Prosecutors in Cumberland, Salem and Gloucester counties are joining forces on an initiative with the Partnership for a Drug-Free New Jersey (PDFNJ) to provide scholarships on safe prescribing practices as part of the battle against opioids abuse in South Jersey.
The initiative, announced at a press conference at Inspira Health in Mullica Hill on Dec. 1, will have each prosecutor’s office give scholarships to prescribers who participate in the PDFNJ’s education course, Do No Harm: Exploring Strategies for Safer Prescribing of Opioids.
The initiative was announced by Cumberland County Prosecutor Jennifer Webb-McRae.
“The reason we’re here underscores the value of collaboration,” she said. “We have found that working on issues like trauma, violence and mental health, and we know that working together makes the load a bit lighter.”
The course and the initiative itself are intended for both health-care professionals and the general public, including doctors, dentists, nurse practitioners, physician assistants, nurses, residents, fellows and medical students. The main goal is to teach the dangers of a too-high opioid dosage and how to handle such prescriptions properly, as well as providing addicts the means to get help and easily access Narcan.
“As we all know, for many, addiction begins with a prescription access to a narcotic,” explained Salem County Prosecutor Kristin Telsey of the initiative. “Whether that’s a prescription dosage that is too high but not too high, or a prescription that’s stuck in a drawer or a counter that’s misused by friends.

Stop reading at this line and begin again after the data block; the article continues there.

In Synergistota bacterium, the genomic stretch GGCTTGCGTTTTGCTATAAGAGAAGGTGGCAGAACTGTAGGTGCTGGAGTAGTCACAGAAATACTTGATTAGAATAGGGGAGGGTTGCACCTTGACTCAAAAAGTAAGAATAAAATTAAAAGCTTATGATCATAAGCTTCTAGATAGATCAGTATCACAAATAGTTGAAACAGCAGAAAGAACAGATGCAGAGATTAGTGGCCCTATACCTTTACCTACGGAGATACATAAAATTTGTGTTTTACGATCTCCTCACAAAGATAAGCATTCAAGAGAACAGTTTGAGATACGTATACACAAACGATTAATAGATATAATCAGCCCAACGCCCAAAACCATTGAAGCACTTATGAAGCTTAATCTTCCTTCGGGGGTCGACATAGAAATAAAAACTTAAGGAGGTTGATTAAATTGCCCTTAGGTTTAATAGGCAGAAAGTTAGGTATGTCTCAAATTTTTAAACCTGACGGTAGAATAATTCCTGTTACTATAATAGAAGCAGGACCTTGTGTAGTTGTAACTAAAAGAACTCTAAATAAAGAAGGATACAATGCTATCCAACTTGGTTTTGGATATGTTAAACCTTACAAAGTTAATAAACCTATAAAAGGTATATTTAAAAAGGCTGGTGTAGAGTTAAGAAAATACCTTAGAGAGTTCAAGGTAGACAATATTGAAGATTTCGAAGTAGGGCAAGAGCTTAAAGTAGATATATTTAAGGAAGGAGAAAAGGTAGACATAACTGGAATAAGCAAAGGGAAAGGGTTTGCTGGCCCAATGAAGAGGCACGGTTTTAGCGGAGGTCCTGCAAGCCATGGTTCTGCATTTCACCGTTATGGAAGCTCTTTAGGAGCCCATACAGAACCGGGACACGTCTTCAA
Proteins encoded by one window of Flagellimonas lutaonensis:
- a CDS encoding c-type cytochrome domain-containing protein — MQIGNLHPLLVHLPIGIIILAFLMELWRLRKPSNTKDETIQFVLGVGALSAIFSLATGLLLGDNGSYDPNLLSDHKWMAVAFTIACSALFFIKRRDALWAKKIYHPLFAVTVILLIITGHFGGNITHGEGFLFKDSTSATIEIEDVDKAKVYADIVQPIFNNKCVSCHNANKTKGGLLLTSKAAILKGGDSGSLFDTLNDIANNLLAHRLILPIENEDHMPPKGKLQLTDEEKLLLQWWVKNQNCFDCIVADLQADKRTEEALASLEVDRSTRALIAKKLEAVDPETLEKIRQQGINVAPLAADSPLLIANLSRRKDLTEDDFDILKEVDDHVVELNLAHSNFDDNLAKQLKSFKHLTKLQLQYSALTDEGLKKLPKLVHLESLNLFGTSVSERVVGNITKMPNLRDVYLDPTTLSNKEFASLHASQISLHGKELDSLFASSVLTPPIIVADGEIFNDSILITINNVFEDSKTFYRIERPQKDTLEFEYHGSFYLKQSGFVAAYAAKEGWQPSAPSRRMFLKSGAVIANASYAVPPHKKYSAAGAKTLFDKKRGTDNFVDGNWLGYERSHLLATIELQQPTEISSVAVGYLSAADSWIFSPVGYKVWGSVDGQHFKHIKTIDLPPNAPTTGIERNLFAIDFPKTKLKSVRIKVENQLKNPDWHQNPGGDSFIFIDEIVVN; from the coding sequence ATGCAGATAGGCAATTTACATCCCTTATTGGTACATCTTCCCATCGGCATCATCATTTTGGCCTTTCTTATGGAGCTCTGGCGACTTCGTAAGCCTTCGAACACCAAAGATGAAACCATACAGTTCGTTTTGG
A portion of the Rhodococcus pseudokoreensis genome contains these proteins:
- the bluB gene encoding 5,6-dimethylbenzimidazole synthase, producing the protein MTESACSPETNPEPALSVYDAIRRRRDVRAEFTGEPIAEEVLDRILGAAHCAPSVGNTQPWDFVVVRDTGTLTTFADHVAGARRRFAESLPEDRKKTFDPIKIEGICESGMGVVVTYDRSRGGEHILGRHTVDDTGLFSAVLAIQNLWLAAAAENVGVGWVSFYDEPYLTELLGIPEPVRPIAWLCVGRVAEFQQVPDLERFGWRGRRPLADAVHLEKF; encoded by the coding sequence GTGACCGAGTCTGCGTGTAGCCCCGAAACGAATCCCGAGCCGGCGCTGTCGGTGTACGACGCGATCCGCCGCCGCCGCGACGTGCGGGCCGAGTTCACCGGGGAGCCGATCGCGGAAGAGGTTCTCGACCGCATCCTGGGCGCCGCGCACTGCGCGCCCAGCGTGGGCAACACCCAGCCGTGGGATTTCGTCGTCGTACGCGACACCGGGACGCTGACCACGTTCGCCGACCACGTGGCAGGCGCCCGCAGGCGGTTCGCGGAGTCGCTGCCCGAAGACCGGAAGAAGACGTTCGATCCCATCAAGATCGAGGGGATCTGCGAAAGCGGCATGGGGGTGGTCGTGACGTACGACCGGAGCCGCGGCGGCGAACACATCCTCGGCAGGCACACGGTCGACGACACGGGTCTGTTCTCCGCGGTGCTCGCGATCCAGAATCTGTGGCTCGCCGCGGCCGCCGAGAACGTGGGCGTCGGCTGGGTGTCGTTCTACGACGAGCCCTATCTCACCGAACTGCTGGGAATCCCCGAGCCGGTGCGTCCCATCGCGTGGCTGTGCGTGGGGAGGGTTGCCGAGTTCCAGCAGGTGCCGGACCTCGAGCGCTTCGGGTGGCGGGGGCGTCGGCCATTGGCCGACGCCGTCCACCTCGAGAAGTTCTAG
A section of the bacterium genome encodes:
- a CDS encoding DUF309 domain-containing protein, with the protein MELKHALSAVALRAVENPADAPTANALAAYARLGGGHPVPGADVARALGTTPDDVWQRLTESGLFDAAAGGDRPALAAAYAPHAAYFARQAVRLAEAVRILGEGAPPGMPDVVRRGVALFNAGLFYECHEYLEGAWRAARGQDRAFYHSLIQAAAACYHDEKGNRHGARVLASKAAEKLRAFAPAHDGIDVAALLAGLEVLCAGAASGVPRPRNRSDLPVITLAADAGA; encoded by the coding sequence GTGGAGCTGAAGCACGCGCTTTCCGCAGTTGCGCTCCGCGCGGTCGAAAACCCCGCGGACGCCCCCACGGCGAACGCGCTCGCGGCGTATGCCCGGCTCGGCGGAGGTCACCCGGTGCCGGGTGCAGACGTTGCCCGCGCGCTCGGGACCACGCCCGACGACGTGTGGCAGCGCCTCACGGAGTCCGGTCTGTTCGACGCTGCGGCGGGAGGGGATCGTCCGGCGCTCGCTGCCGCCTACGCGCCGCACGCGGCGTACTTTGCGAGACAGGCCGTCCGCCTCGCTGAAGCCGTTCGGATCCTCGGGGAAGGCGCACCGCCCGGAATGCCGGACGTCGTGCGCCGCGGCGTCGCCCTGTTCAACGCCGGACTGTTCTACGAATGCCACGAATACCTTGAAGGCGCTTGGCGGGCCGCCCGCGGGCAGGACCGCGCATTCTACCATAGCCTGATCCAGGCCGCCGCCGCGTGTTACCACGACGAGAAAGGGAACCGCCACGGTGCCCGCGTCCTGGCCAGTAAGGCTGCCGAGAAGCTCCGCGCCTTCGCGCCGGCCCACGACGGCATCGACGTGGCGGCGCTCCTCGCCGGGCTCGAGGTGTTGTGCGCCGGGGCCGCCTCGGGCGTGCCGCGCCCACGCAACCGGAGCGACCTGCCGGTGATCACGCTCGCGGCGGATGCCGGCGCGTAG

“It’s ground zero for addiction.”
Inspira President and CEO Amy Mansue was among those in attendance for the program announcement, along with Inspira Doctor and Emergency Medicine Residency Program Director James Baird.
“The addicted population is one of the most vulnerable populations I think that we take care of in the emergency department,” he noted. “Vulnerable for several reasons, every community is different, but it comes from not being able to predict who’s going to succumb to the disease of addiction.
“We do have predictors, we do have models that we can implement,” Baird added. “But to be able to do that in an immediate face-to-face interaction is extremely difficult. So it starts with prevention.’
Inspira is not the only regional hospital involved in the initiative. Cooper, Virtua and Jefferson hospitals are also on board, and representatives of each also attended the press conference, along with police and EMS personnel from area towns.
Those in need of help with substance abuse can call the addiction hotline at (800) 662-4357.
“We’re excited to highlight the collaboration and engagement in finding new ways to address public safety and public health issues in our community,” Webb-McRae said. “We’re thankful to enlist the efforts of the medical community to work on this exciting, important initiative.”